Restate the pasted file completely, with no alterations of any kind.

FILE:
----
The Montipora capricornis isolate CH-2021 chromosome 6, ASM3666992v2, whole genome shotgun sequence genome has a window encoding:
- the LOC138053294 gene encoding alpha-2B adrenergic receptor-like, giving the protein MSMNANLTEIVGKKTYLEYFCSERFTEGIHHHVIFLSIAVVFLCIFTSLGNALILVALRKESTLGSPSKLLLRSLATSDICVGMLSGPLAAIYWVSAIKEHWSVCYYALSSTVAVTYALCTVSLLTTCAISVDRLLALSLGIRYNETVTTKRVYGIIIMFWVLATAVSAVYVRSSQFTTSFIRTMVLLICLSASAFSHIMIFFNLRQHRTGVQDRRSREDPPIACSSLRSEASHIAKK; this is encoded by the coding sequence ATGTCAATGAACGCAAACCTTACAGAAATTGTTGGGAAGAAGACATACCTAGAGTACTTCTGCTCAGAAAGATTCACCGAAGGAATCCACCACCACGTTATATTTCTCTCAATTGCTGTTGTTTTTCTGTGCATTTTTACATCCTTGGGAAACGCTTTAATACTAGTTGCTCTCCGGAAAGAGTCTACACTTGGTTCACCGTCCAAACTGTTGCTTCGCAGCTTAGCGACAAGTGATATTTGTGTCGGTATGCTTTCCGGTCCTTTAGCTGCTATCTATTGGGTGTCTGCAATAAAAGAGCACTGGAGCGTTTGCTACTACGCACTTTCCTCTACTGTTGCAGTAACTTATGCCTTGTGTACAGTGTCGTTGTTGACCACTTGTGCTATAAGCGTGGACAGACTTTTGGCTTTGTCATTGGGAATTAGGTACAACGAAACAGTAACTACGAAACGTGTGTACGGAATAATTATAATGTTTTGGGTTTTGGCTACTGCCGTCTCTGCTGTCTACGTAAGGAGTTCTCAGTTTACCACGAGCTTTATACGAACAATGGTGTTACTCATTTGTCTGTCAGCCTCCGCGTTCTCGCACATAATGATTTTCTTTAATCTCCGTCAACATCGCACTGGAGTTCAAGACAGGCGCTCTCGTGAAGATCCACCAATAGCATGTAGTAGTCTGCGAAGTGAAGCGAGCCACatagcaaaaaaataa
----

The Montipora capricornis isolate CH-2021 chromosome 6, ASM3666992v2, whole genome shotgun sequence genome has a window encoding:
- the LOC138053294 gene encoding alpha-2B adrenergic receptor-like, giving the protein MSMNANLTEIVGKKTYLEYFCSERFTEGIHHHVIFLSIAVVFLCIFTSLGNALILVALRKESTLGSPSKLLLRSLATSDICVGMLSGPLAAIYWVSAIKEHWSVCYYALSSTVAVTYALCTVSLLTTCAISVDRLLALSLGIRYNETVTTKRVYGIIIMFWVLATAVSAVYVRSSQFTTSFIRTMVLLICLSASAFSHIMIFFNLRQHRTGVQDRRSREDPPIACSSLRSEASHIAKK; this is encoded by the coding sequence ATGTCAATGAACGCAAACCTTACAGAAATTGTTGGGAAGAAGACATACCTAGAGTACTTCTGCTCAGAAAGATTCACCGAAGGAATCCACCACCACGTTATATTTCTCTCAATTGCTGTTGTTTTTCTGTGCATTTTTACATCCTTGGGAAACGCTTTAATACTAGTTGCTCTCCGGAAAGAGTCTACACTTGGTTCACCGTCCAAACTGTTGCTTCGCAGCTTAGCGACAAGTGATATTTGTGTCGGTATGCTTTCCGGTCCTTTAGCTGCTATCTATTGGGTGTCTGCAATAAAAGAGCACTGGAGCGTTTGCTACTACGCACTTTCCTCTACTGTTGCAGTAACTTATGCCTTGTGTACAGTGTCGTTGTTGACCACTTGTGCTATAAGCGTGGACAGACTTTTGGCTTTGTCATTGGGAATTAGGTACAACGAAACAGTAACTACGAAACGTGTGTACGGAATAATTATAATGTTTTGGGTTTTGGCTACTGCCGTCTCTGCTGTCTACGTAAGGAGTTCTCAGTTTACCACGAGCTTTATACGAACAATGGTGTTACTCATTTGTCTGTCAGCCTCCGCGTTCTCGCACATAATGATTTTCTTTAATCTCCGTCAACATCGCACTGGAGTTCAAGACAGGCGCTCTCGTGAAGATCCACCAATAGCATGTAGTAGTCTGCGAAGTGAAGCGAGCCACatagcaaaaaaataa